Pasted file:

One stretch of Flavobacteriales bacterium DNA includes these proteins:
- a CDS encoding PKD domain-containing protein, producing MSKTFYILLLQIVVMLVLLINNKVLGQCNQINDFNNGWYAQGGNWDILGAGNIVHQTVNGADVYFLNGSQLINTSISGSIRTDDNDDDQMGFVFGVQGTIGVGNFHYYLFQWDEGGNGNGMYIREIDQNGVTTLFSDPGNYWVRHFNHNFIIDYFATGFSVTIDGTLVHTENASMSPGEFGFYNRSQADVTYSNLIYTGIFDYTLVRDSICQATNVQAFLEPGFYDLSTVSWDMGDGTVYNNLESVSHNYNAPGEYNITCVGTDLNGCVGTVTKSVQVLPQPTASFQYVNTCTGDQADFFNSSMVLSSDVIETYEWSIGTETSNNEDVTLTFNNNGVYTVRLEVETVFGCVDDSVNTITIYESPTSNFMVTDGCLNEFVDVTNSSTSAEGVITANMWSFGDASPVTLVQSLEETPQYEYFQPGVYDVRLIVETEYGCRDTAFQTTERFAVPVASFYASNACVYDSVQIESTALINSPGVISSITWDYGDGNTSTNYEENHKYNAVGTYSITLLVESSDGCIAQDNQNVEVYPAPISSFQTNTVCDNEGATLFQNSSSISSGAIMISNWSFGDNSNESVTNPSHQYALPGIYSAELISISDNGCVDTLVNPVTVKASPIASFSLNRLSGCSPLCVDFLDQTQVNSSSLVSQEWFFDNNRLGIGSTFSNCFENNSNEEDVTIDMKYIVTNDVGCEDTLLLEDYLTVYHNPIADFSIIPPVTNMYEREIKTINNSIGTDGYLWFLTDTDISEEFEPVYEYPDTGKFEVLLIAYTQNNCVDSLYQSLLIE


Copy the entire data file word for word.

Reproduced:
One stretch of Flavobacteriales bacterium DNA includes these proteins:
- a CDS encoding PKD domain-containing protein, producing MSKTFYILLLQIVVMLVLLINNKVLGQCNQINDFNNGWYAQGGNWDILGAGNIVHQTVNGADVYFLNGSQLINTSISGSIRTDDNDDDQMGFVFGVQGTIGVGNFHYYLFQWDEGGNGNGMYIREIDQNGVTTLFSDPGNYWVRHFNHNFIIDYFATGFSVTIDGTLVHTENASMSPGEFGFYNRSQADVTYSNLIYTGIFDYTLVRDSICQATNVQAFLEPGFYDLSTVSWDMGDGTVYNNLESVSHNYNAPGEYNITCVGTDLNGCVGTVTKSVQVLPQPTASFQYVNTCTGDQADFFNSSMVLSSDVIETYEWSIGTETSNNEDVTLTFNNNGVYTVRLEVETVFGCVDDSVNTITIYESPTSNFMVTDGCLNEFVDVTNSSTSAEGVITANMWSFGDASPVTLVQSLEETPQYEYFQPGVYDVRLIVETEYGCRDTAFQTTERFAVPVASFYASNACVYDSVQIESTALINSPGVISSITWDYGDGNTSTNYEENHKYNAVGTYSITLLVESSDGCIAQDNQNVEVYPAPISSFQTNTVCDNEGATLFQNSSSISSGAIMISNWSFGDNSNESVTNPSHQYALPGIYSAELISISDNGCVDTLVNPVTVKASPIASFSLNRLSGCSPLCVDFLDQTQVNSSSLVSQEWFFDNNRLGIGSTFSNCFENNSNEEDVTIDMKYIVTNDVGCEDTLLLEDYLTVYHNPIADFSIIPPVTNMYEREIKTINNSIGTDGYLWFLTDTDISEEFEPVYEYPDTGKFEVLLIAYTQNNCVDSLYQSLLIE